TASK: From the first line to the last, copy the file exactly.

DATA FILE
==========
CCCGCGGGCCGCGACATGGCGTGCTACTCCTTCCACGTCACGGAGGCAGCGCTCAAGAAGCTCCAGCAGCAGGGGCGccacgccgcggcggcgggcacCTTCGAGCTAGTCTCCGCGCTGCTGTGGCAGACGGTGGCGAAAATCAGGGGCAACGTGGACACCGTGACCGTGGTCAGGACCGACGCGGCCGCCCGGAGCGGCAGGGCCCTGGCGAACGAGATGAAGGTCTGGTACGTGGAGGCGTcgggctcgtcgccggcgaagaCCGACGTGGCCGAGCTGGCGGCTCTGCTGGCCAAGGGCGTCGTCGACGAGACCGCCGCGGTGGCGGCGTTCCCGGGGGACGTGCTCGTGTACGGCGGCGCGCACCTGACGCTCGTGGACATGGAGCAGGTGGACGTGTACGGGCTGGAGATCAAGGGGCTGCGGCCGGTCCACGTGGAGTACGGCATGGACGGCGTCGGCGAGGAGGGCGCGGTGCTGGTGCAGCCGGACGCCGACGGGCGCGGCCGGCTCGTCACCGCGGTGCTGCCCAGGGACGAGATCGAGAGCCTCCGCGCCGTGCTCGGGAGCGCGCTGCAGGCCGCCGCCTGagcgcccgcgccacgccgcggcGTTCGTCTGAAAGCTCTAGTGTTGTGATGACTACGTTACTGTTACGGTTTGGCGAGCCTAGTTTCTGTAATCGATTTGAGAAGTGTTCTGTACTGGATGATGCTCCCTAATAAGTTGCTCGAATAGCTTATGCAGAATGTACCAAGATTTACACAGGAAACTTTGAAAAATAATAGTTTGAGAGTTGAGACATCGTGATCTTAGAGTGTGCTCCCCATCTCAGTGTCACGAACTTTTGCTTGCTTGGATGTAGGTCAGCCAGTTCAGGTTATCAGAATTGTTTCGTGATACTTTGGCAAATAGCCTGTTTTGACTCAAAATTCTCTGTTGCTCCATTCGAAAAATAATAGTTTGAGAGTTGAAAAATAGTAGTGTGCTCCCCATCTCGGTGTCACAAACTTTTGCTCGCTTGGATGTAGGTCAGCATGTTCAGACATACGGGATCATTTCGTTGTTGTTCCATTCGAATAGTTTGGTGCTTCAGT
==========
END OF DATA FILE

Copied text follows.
CCCGCGGGCCGCGACATGGCGTGCTACTCCTTCCACGTCACGGAGGCAGCGCTCAAGAAGCTCCAGCAGCAGGGGCGccacgccgcggcggcgggcacCTTCGAGCTAGTCTCCGCGCTGCTGTGGCAGACGGTGGCGAAAATCAGGGGCAACGTGGACACCGTGACCGTGGTCAGGACCGACGCGGCCGCCCGGAGCGGCAGGGCCCTGGCGAACGAGATGAAGGTCTGGTACGTGGAGGCGTcgggctcgtcgccggcgaagaCCGACGTGGCCGAGCTGGCGGCTCTGCTGGCCAAGGGCGTCGTCGACGAGACCGCCGCGGTGGCGGCGTTCCCGGGGGACGTGCTCGTGTACGGCGGCGCGCACCTGACGCTCGTGGACATGGAGCAGGTGGACGTGTACGGGCTGGAGATCAAGGGGCTGCGGCCGGTCCACGTGGAGTACGGCATGGACGGCGTCGGCGAGGAGGGCGCGGTGCTGGTGCAGCCGGACGCCGACGGGCGCGGCCGGCTCGTCACCGCGGTGCTGCCCAGGGACGAGATCGAGAGCCTCCGCGCCGTGCTCGGGAGCGCGCTGCAGGCCGCCGCCTGagcgcccgcgccacgccgcggcGTTCGTCTGAAAGCTCTAGTGTTGTGATGACTACGTTACTGTTACGGTTTGGCGAGCCTAGTTTCTGTAATCGATTTGAGAAGTGTTCTGTACTGGATGATGCTCCCTAATAAGTTGCTCGAATAGCTTATGCAGAATGTACCAAGATTTACACAGGAAACTTTGAAAAATAATAGTTTGAGAGTTGAGACATCGTGATCTTAGAGTGTGCTCCCCATCTCAGTGTCACGAACTTTTGCTTGCTTGGATGTAGGTCAGCCAGTTCAGGTTATCAGAATTGTTTCGTGATACTTTGGCAAATAGCCTGTTTTGACTCAAAATTCTCTGTTGCTCCATTCGAAAAATAATAGTTTGAGAGTTGAAAAATAGTAGTGTGCTCCCCATCTCGGTGTCACAAACTTTTGCTCGCTTGGATGTAGGTCAGCATGTTCAGACATACGGGATCATTTCGTTGTTGTTCCATTCGAATAGTTTGGTGCTTCAGT